What’s that? You like to write? Well, that’s great. My question: Do you also like to report? Really report. Report news that matters — or should matter — to a community’s readers.
Have you been a little reluctant to sign up for a tour of duty with a corporate-owned print and digital news operation because you worry today’s paycheck will be tomorrow’s layoff notice? Yeah, I get it. Truth is, we are all struggling at times, trying to navigate the news waters. Ours is a family-owned operation that’s now in its 104th year of serving readers, and that gives us something of a position, a standing in the community we serve. We are not some basement dweller cranking out a blog or flinging news releases on a website and calling it “news.” We do the real work here, for our print products and for our digital platform. We are the Index-Journal, located in beautiful Greenwood, South Carolina. I’m Richard Whiting and I’ve been a part of this family operation for nearly a quarter century now. Don’t worry. I’ve not quite hit the curmudgeon stage, but I am seasoned.
Sure, if you come to work in my newsroom you’ll have to do the occasional stories that make any new or seasoned journo groan. But you’ll also get to do real journalism, covering our core governing taxpayer-funded officials with depth and breadth. You see, we don’t shy away from real investigative work. We hold public officials accountable and we have the awards to show for it.
As with any newsroom of late, we’ve had to pull our coverage fence line in a bit. Still, we are covering our core area of Greenwood city and county, along with Abbeville County and, as can, McCormick County. However, I am looking for someone who can take the reins of the Greenwood beat. Mind you, I don’t want or need a stenographer. Most meetings around here are livestreamed anyway. No, what I need and want is a reporter who knows what these elected officials are doing before they do it and who will go well beyond the basic meeting reporting. Plus, you’ll be a key point person when it comes to reporting what our local delegation is doing to and for their constituents. And believe me, they need watching.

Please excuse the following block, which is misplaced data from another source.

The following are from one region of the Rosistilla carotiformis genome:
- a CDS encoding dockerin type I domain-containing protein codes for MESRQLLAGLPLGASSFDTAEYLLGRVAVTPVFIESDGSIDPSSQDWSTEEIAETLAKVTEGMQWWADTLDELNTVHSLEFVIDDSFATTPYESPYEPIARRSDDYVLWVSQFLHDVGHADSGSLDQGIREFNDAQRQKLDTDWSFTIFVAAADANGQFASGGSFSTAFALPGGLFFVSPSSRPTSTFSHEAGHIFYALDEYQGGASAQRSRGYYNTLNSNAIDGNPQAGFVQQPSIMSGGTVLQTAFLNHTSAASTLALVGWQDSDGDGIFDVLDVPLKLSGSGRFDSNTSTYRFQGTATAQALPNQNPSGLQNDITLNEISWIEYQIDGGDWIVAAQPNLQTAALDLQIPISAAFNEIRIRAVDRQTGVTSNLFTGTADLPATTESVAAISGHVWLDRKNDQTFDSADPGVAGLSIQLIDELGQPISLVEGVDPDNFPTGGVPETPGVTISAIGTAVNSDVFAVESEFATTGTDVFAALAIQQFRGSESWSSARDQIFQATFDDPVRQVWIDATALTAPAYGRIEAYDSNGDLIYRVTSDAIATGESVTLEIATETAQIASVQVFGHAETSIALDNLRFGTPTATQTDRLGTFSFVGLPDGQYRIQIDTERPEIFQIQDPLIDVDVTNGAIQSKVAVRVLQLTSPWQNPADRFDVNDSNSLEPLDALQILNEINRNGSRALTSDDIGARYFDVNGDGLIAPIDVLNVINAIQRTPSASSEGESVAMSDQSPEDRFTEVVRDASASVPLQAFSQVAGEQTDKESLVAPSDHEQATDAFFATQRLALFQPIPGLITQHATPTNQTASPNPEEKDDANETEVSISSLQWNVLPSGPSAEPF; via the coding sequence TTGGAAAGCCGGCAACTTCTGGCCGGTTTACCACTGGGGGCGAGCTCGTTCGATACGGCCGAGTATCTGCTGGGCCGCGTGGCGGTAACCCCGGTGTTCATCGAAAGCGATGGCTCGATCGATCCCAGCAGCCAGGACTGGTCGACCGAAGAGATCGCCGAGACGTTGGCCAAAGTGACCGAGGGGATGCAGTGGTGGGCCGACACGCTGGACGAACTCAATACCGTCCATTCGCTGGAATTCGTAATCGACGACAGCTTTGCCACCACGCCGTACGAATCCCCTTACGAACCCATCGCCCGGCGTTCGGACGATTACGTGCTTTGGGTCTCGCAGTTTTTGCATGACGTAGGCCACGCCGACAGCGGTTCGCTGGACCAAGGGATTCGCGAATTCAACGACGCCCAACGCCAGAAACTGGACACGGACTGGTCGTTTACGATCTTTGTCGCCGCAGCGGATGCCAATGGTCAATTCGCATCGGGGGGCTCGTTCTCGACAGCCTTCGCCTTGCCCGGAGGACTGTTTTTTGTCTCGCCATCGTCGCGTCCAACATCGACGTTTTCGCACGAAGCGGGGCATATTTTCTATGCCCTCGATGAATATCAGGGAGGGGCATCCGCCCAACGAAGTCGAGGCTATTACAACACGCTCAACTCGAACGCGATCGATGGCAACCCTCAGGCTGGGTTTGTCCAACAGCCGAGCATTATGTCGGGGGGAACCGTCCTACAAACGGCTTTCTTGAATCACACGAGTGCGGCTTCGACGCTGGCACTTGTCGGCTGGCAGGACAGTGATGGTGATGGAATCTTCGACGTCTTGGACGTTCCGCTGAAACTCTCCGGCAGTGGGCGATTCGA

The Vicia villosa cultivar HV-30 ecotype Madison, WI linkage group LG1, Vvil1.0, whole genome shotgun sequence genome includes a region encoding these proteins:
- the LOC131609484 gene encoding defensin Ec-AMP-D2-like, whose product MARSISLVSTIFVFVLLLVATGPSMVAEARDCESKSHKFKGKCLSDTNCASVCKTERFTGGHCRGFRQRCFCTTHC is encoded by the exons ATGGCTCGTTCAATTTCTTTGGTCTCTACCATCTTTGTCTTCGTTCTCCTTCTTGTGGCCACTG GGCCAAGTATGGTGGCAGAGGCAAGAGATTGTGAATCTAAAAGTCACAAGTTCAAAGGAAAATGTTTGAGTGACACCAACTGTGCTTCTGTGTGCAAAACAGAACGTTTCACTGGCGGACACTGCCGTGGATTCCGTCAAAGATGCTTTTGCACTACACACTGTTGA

But hey, it’s not all fun and games with meeting coverage and investigative work. It’s not all “emulate Watergate.” It’s great if you want to be the next Carl Bernstein or Bob Woodward, but you’ll also have to produce some interesting features that take center stage on 1A, rotating that duty with our other reporters. You’ll have opportunity to build on that portfolio so you’re not pegged as a government-only reporter. As already noted, you’ll get those groaners on occasion. After all, we aren’t the Washington Post newsroom. Wait. The Washington Post newsroom isn’t what it used to be, either. We’re a small staff in a small newsroom with little cubicles where everyone can hear your conversations and, truth be told, the after-effects of a good lunch. In other words, we’re like family. We help each other and tolerate each other’s quirks.
Interested so far? Good. Show me what you’re made of by sending some work samples and a legit resume. Cover letter? Nah. Those are always BS, fill-in-the-blank with the recipient’s name, the name of the newspaper and the city it’s in. And sometimes, applicants even forget to do that. So cut to the chase. Tell me why in hell I should have you in my award-winning small daily newsroom in a great section of South Carolina.